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Donald Trump responds to Hillary Clinton's "demeaning" comments

Donald Trump denounced Hillary Clinton's recent comments about being familiar with "men who sometimes get off the reservation," calling the remarks "demeaning to men" in a Sunday interview with Fox News.

"I thought it was a terrible answer," Trump said on "Fox and Friends." "She said, 'I am used to dealing with' -- and what was the word? Go ahead, she used a certain word. 'Men off the reservation.' And I said to myself that's a horrible expression."

The billionaire was responding to remarks Clinton made in a CNN interview last week.

Asked how she plans to handle Trump's attacks of her on the campaign trail, Clinton dismissed them, telling CNN's Jake Tapper, "I have a lot of experience dealing with men who sometimes get off the reservation in the way they behave."

Some activists took to Twitter shortly afterwards slamming Clinton on the phrase "off the reservation" as offensive to Native Americans.


Later, Clinton's national political director, Amanda Renteria, apologized on social media for the phrase's "offensive roots":


Trump, who has repeatedly trashed the notion of political correctness on the campaign trail, piled on to the criticism Sunday in his "Fox & Friends" interview.

"If I would have used that expression -- maybe in the opposite form -- it would have been a front page story. She uses it and gets away with it," he said. "That's a very demeaning remark to men in my opinion."

Then he suggested: "Was she referring to her husband? I think she was referring to her husband."

In the same interview, Trump offered a hypothetical scenario involving Fox News host Geraldo Rivera, whose name Trump jokingly floated as a possible vice presidential pick.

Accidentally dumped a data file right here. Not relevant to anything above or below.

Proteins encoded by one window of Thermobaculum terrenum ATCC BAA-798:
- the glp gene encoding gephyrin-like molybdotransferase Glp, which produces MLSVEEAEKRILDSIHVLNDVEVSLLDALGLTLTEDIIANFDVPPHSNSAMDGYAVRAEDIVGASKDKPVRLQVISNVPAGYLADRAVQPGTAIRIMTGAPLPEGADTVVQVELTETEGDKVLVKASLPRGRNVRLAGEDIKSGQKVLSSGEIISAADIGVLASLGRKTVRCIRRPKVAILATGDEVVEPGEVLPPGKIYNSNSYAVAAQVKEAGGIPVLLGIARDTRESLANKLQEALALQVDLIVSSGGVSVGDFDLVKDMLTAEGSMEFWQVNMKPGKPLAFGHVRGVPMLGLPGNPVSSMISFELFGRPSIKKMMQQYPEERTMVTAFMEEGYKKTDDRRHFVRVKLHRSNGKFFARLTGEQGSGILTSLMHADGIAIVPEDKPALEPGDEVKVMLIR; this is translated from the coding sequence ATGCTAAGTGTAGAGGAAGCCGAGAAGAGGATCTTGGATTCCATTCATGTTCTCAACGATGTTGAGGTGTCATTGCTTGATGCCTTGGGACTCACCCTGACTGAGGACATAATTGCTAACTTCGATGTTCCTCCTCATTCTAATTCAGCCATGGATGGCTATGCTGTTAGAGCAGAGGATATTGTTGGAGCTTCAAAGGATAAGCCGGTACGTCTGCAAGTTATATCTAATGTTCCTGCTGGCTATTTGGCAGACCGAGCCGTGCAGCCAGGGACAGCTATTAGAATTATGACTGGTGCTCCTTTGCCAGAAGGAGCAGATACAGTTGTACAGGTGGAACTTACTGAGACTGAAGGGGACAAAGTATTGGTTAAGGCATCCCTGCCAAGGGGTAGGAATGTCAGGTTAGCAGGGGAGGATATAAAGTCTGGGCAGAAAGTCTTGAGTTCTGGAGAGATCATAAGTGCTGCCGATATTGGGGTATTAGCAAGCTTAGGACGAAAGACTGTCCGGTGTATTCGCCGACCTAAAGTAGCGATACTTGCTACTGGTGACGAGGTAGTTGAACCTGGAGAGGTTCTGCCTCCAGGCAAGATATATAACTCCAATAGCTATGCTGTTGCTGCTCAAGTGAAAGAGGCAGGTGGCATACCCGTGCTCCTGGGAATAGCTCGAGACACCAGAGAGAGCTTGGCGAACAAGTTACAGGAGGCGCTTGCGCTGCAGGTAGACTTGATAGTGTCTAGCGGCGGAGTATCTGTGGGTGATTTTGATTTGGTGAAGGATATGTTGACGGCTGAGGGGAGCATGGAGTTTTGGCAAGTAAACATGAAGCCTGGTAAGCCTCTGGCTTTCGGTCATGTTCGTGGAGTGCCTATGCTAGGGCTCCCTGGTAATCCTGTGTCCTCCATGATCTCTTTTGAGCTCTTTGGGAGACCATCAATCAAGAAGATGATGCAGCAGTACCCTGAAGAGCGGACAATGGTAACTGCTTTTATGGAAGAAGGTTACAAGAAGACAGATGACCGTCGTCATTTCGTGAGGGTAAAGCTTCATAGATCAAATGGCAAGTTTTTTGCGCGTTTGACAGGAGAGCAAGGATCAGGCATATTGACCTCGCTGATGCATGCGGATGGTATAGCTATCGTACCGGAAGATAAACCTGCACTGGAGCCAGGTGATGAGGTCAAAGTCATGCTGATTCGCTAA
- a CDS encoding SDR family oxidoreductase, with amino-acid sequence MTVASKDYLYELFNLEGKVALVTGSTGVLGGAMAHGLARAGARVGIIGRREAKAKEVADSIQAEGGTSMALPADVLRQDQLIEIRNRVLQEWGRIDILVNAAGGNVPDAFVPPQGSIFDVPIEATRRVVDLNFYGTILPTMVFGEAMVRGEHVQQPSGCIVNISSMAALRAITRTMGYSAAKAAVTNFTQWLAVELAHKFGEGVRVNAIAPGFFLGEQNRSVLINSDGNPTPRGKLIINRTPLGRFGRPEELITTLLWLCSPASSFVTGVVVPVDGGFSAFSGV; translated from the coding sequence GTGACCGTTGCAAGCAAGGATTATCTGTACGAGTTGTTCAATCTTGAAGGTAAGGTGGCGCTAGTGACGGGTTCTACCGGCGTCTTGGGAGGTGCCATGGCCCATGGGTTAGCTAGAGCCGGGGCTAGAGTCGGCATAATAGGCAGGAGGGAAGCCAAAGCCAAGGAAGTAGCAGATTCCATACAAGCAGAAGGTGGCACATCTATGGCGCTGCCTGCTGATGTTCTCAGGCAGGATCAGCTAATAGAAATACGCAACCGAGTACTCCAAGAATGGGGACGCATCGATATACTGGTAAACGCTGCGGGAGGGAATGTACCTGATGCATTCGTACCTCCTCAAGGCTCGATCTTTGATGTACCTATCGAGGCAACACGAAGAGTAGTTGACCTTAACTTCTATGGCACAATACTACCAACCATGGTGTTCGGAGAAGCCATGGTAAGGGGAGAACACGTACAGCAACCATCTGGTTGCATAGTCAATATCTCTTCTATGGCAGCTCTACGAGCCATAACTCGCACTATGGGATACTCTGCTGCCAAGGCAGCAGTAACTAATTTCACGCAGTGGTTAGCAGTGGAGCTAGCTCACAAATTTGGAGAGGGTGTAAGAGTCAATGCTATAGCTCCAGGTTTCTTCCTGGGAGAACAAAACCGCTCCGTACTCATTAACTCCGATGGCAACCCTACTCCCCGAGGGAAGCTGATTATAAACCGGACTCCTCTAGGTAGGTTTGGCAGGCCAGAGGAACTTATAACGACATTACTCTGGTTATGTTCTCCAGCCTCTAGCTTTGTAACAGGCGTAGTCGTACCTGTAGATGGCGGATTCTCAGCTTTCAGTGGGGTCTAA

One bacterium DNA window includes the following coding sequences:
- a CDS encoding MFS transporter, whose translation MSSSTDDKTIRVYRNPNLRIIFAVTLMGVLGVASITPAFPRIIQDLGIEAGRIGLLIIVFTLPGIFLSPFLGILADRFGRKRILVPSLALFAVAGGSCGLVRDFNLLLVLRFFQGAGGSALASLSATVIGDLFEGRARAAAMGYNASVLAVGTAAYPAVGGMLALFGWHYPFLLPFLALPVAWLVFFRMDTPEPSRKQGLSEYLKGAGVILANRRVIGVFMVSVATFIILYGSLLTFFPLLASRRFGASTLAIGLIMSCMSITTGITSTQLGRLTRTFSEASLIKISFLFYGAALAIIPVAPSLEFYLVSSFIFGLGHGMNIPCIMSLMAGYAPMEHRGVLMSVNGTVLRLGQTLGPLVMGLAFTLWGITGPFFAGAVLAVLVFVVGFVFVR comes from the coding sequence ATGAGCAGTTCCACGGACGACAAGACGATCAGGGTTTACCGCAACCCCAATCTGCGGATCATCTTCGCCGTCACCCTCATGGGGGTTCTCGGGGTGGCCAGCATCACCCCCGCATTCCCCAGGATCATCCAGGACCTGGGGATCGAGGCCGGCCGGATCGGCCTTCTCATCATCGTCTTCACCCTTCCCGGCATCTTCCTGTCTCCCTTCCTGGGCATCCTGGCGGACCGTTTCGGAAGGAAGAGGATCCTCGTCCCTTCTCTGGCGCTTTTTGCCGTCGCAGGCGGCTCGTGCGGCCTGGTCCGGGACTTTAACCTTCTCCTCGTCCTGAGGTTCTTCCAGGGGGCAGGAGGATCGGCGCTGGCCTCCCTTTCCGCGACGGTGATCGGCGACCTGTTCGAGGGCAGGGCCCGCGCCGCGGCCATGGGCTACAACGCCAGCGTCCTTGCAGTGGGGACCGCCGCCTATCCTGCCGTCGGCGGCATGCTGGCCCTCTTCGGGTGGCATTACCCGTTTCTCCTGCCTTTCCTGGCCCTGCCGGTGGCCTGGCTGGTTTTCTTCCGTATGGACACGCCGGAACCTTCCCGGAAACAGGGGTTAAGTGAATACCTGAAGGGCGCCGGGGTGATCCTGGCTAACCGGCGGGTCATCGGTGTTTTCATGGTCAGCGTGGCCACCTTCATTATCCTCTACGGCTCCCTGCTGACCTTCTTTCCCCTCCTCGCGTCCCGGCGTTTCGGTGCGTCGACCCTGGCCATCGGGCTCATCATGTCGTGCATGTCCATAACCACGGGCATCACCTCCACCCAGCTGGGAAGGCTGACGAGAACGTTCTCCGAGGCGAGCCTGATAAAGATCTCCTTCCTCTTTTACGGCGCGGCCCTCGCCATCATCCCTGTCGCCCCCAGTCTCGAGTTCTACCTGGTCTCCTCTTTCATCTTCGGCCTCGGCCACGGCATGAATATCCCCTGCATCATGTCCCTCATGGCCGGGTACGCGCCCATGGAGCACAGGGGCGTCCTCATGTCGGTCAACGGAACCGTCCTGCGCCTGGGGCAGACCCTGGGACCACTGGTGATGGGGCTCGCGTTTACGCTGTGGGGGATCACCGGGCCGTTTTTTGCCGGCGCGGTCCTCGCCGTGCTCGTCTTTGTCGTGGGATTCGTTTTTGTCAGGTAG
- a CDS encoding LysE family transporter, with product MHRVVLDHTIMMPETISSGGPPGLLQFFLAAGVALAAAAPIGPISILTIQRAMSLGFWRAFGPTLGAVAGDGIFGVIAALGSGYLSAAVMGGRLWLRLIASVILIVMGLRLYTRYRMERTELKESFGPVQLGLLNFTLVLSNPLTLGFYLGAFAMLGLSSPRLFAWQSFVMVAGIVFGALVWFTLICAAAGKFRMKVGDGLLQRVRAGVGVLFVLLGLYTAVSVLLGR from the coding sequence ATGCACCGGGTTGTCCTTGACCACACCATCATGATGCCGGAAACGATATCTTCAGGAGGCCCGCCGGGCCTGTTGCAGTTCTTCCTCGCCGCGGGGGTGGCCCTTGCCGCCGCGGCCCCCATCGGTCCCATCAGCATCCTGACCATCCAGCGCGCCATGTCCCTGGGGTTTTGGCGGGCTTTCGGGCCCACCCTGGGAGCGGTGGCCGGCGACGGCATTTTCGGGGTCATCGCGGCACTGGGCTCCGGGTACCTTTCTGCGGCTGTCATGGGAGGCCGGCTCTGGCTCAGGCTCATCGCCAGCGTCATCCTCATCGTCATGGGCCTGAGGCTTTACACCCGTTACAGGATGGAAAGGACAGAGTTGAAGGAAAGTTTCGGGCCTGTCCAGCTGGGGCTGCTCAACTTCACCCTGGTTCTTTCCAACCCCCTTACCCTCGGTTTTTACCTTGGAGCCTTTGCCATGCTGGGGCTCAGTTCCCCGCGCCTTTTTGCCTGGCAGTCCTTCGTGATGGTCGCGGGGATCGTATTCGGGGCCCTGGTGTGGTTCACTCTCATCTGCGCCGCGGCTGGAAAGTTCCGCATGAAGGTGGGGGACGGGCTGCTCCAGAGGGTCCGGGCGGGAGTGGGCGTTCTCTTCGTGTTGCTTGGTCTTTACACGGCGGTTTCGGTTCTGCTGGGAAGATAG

"Geraldo would be great" as a running mate, Trump said. "I would get that Spanish vote in two seconds."

Trump, who has called Mexican immigrants "rapists" and criminals, added: "Wouldn't that be good?"

He was also asked a question about Heidi Cruz, the wife of his rival Ted Cruz, and her claims that the Texas senator "is an immigrant" that can "unify this party." Cruz, whose mother was born in Delaware and whose father is Cuban, was born in Calgary, Canada.

The Manhattan businessman dismissed Mrs. Cruz's case that her husband could ever unite Republicans as their nominee: "I assume she's saying he's an immigrant from Canada. Because, you know, he lived in Canada for the first four years of his life. Not an immigrant, like I think she's referring to."

Then, Trump asked: "She's -- I assume -- referring to one of your areas of the world, right, Geraldo?"

Geraldo Rivera, whose real name is Gerald Michael Rivera, was born in New York City.